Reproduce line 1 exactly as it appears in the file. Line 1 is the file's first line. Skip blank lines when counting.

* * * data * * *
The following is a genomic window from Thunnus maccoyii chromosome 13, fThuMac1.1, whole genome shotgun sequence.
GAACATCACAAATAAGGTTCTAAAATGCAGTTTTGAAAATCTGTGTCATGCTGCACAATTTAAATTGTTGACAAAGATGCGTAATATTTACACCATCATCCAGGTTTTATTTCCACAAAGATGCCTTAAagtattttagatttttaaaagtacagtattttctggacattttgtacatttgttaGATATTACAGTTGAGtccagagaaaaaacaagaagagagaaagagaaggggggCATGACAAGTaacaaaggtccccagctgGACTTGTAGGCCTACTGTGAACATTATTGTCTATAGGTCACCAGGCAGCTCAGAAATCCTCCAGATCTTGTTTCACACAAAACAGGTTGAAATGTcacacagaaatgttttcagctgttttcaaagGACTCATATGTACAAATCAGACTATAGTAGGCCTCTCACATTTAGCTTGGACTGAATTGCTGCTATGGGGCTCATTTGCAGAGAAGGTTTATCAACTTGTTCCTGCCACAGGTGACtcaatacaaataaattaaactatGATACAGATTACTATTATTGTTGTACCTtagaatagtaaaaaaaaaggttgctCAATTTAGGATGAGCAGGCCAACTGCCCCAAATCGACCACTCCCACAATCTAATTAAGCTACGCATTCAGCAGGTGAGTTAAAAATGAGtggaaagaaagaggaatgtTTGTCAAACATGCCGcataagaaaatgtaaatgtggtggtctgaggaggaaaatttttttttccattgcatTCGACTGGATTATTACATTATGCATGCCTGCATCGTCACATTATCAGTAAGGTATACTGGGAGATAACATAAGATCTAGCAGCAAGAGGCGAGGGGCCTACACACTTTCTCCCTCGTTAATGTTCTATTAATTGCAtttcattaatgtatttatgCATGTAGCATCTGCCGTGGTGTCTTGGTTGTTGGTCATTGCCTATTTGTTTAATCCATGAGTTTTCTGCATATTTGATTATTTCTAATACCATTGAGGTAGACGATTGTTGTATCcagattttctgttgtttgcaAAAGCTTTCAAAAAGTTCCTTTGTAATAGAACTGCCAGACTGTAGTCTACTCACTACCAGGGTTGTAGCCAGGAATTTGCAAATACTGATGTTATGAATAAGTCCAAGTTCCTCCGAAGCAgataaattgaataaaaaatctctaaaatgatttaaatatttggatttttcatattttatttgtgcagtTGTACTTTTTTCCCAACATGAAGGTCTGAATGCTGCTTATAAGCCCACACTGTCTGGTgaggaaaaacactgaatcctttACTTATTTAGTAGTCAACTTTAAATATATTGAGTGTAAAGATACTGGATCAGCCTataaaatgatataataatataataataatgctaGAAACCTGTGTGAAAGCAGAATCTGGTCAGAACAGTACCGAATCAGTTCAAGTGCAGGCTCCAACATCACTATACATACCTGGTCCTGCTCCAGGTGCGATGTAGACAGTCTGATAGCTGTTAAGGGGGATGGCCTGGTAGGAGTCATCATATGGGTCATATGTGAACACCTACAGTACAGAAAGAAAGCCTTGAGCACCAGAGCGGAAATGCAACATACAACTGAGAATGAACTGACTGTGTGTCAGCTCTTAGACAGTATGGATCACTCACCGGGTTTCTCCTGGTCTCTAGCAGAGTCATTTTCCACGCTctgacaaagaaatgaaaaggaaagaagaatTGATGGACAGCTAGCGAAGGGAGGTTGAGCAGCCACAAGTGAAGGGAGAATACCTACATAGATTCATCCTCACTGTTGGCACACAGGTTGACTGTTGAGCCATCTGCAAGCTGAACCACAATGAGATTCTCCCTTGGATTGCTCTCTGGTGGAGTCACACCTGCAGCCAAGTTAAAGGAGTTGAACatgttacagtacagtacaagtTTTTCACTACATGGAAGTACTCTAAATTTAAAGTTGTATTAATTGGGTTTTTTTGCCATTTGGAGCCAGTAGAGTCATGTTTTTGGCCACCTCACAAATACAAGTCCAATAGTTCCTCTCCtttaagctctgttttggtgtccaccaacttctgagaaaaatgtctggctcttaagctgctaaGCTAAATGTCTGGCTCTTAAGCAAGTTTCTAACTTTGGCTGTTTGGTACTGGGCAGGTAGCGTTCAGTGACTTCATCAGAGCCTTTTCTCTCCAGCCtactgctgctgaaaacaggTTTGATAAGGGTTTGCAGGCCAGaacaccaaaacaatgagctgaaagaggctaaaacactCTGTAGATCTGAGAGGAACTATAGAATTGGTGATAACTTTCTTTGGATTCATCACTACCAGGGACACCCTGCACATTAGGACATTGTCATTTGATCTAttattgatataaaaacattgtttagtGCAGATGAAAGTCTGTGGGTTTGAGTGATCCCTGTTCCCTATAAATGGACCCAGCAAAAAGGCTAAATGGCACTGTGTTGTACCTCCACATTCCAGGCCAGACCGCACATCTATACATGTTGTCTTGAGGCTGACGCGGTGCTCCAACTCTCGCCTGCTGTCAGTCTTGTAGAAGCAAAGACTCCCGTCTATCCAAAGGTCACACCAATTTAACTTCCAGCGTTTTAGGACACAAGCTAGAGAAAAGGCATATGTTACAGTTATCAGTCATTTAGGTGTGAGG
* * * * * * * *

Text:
The following is a genomic window from Thunnus maccoyii chromosome 13, fThuMac1.1, whole genome shotgun sequence.